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Improvements, lawsuits mark I-75 crash anniversary

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Posted at 10:40 AM, Jan 28, 2013
and last updated 2013-01-28 10:40:00-05

GAINESVILLE, Fla. (AP) — This week it will be one year since a chain of accidents on a foggy, smoky Interstate 75 near Gainesville killed 11 people.

The Florida Highway Patrol and the state have taken several steps to prevent a repeat of the Jan. 29 tragedy. The accidents happened shortly after the highway patrol had reopened the road, which had been closed for low visibility.

The FHP has reviewed all of its relevant policies governing road closures. A watch supervisor in each troop is now responsible for the oversight of all significant incidents.

It has trained more than 6,000 sworn Florida Turnpike Enterprise radio communications members and reserve troopers on road closure procedures and protocols.

The agency also now conducts an annual review its road closure protocols with the Florida Forest Service.

If you're driving in unfavorable conditions, insurance giant State Farm issued the following tips for driving in bad weather:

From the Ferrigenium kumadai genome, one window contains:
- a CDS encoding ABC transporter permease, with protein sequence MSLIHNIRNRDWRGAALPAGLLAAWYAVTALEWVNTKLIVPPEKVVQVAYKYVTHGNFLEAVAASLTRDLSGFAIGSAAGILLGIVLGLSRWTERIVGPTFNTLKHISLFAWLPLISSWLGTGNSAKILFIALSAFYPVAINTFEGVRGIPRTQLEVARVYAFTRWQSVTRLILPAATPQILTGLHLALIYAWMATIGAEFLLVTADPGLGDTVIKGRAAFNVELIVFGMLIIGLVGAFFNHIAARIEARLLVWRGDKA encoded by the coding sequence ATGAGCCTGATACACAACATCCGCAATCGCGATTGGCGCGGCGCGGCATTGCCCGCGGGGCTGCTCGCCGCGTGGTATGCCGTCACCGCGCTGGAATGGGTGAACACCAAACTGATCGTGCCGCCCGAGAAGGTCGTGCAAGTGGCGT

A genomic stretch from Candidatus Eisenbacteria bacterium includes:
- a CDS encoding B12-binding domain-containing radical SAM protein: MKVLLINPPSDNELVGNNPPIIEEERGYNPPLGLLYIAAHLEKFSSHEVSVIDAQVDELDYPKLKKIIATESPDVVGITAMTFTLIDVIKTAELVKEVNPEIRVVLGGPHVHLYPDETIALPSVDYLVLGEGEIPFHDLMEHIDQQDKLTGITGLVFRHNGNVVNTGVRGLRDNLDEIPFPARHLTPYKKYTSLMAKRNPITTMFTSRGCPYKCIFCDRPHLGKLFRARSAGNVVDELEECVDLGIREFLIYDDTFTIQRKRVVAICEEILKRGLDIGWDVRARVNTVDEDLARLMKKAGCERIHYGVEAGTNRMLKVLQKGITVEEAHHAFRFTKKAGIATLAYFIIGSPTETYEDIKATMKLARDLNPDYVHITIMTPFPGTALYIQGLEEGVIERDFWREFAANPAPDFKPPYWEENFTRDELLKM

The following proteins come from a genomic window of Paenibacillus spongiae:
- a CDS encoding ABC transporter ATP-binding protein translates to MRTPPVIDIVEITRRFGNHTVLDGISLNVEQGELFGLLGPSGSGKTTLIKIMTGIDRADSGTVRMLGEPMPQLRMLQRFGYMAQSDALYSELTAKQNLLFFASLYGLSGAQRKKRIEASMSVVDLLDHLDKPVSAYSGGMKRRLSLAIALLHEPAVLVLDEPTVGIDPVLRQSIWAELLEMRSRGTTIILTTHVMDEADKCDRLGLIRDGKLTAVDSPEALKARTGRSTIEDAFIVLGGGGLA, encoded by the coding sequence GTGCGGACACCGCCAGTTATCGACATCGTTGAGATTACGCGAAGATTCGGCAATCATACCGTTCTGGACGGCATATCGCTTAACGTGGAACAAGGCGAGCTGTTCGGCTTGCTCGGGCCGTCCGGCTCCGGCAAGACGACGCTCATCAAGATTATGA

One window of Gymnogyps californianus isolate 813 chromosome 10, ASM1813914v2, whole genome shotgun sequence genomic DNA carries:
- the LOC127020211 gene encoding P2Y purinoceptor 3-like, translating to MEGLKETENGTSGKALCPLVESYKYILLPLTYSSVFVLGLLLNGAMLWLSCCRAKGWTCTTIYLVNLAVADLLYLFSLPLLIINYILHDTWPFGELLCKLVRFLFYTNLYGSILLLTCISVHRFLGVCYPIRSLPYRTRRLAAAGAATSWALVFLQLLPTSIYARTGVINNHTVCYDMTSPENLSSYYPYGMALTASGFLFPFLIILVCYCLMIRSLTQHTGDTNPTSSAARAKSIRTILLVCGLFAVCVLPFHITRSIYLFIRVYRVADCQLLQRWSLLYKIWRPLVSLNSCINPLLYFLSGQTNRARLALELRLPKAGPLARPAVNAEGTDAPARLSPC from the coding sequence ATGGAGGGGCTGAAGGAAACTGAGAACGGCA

Fog

  • Turn on the low beams. Day or night, headlights should be on and set to low beam.
  • Wait it out. If you're having trouble seeing, safely pull over to the right side – well out of the traffic lane – and turn on your emergency flashers. Wait until visibility improves before continuing.

Rain

  • Turn on wipers. Obvious, right? But make sure your wipers are replaced every six to twelve months for optimal performance.
  • Use headlights. Visibility is usually compromised in rainy conditions. Headlights can help.
  • Keep windows clear. The defroster or air conditioner may help keep windows and mirrors clear.
  • Be patient. Take it slower than normal. Roads are often more slippery than they appear.
  • Go around. Never cross a flooded roadway because it's tough to tell how deep the water is. Take the time to find an alternate route. The last thing you want is to get caught in a flash flood.

Severe Thunderstorms

  • Turn on headlights and wipers.
  • Listen to the radio. Tune into a local weather station for storm and traffic updates

State Farm also recommends drivers check at least twice a year to ensure the equipment is in working order. This means spare tires are properly inflated, first-aid supplies are current, all other supplies are fully stocked, and the cell phone charger is compatible with either a power outlet or an USB port in your car. For additional information and emergency roadside tips, visit http://learningcenter.statefarm.com/safety-2/auto-2/worst-case-winter-driving-survival/.